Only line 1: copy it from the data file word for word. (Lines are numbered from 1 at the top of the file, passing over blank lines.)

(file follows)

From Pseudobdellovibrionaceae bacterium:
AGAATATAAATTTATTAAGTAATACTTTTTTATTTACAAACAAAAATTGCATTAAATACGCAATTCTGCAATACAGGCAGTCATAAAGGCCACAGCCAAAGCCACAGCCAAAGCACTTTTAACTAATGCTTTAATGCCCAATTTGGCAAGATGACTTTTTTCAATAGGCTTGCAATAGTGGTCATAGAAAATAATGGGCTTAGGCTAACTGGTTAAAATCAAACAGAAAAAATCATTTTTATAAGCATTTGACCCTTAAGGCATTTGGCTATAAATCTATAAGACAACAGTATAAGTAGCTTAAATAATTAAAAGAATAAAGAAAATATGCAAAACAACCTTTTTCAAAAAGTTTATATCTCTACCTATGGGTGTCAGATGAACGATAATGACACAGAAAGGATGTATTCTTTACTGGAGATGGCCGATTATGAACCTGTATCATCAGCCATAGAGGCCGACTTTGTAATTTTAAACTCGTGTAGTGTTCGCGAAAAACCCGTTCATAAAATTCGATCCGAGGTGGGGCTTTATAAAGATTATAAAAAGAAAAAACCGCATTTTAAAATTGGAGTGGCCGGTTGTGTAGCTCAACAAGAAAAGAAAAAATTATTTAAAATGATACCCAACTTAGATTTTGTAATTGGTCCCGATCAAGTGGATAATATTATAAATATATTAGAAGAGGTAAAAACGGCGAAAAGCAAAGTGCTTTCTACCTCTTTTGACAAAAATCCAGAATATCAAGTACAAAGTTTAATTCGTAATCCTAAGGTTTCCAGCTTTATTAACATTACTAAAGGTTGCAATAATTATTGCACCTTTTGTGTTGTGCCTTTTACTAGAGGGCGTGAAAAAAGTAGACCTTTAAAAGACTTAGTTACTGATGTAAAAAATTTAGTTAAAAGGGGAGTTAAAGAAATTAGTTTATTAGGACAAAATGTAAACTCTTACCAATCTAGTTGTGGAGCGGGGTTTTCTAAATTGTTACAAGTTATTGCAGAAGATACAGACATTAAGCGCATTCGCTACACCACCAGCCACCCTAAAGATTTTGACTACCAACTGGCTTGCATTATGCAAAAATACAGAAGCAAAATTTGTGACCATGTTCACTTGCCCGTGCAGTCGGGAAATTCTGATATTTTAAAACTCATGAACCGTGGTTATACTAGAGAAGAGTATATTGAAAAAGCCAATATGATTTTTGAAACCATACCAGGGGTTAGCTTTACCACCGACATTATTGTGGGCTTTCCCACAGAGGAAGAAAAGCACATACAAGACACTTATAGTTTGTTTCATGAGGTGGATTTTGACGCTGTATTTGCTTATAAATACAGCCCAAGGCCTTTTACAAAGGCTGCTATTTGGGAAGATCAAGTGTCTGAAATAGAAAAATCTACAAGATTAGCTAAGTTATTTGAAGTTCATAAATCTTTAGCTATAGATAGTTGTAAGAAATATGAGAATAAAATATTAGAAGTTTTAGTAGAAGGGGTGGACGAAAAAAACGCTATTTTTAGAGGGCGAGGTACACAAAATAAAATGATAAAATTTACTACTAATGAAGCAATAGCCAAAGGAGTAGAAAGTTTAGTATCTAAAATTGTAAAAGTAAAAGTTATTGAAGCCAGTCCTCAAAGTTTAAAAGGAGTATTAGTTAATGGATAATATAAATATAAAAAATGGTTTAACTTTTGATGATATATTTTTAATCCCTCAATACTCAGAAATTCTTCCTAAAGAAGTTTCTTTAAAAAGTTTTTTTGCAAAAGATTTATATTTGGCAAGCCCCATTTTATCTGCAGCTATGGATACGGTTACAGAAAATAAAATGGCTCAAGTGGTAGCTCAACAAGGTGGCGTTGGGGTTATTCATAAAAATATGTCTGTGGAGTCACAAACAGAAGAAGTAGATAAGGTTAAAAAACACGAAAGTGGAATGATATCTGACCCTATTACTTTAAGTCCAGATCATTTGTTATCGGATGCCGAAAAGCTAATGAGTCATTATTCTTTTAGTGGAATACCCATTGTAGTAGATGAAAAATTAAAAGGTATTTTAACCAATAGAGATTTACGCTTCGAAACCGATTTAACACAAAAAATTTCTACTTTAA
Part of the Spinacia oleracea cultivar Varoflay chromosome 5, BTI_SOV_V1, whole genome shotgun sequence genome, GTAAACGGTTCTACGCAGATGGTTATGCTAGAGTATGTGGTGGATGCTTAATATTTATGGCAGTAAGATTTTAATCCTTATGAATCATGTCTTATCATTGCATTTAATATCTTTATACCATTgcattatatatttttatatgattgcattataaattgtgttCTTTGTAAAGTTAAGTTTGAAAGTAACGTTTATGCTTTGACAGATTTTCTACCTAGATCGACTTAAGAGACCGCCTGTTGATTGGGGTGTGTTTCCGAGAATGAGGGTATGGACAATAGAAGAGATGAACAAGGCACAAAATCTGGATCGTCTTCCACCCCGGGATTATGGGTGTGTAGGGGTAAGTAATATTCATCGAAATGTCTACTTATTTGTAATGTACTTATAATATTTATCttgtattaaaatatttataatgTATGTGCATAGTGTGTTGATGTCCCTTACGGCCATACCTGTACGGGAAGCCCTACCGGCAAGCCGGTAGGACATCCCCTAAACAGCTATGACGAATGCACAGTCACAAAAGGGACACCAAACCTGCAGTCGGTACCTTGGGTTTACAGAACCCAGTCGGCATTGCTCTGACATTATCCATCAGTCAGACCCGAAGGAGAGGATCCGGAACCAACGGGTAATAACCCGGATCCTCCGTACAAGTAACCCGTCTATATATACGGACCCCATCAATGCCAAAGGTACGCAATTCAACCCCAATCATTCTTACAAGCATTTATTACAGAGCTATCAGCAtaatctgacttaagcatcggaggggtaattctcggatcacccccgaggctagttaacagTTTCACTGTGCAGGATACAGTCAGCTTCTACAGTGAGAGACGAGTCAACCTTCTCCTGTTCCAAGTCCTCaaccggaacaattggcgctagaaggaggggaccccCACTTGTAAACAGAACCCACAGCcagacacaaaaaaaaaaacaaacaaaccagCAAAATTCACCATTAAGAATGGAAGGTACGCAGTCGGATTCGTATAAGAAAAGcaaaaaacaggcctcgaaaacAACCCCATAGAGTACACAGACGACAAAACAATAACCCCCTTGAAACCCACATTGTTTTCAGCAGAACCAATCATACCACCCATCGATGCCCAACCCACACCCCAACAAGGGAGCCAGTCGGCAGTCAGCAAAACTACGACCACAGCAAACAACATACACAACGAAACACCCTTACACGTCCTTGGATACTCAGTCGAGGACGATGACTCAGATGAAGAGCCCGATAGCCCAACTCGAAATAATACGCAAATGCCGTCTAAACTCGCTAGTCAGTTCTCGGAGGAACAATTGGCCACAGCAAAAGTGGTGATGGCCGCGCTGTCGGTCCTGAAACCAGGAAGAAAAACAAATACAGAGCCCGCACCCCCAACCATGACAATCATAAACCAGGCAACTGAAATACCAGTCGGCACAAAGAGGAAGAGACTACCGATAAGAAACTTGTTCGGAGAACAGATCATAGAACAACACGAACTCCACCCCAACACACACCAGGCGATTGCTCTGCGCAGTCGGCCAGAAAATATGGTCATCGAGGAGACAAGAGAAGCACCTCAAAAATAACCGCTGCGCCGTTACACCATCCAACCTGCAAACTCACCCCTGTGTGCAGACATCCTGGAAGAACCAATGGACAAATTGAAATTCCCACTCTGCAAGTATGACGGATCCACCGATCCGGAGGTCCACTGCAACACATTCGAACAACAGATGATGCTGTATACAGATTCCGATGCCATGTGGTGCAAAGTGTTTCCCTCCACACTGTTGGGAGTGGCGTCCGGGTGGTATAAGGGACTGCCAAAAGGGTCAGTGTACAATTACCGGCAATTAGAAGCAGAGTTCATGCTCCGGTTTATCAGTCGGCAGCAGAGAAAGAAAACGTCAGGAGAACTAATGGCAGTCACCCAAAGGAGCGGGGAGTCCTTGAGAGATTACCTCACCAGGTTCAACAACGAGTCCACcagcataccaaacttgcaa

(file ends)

From Pseudobdellovibrionaceae bacterium: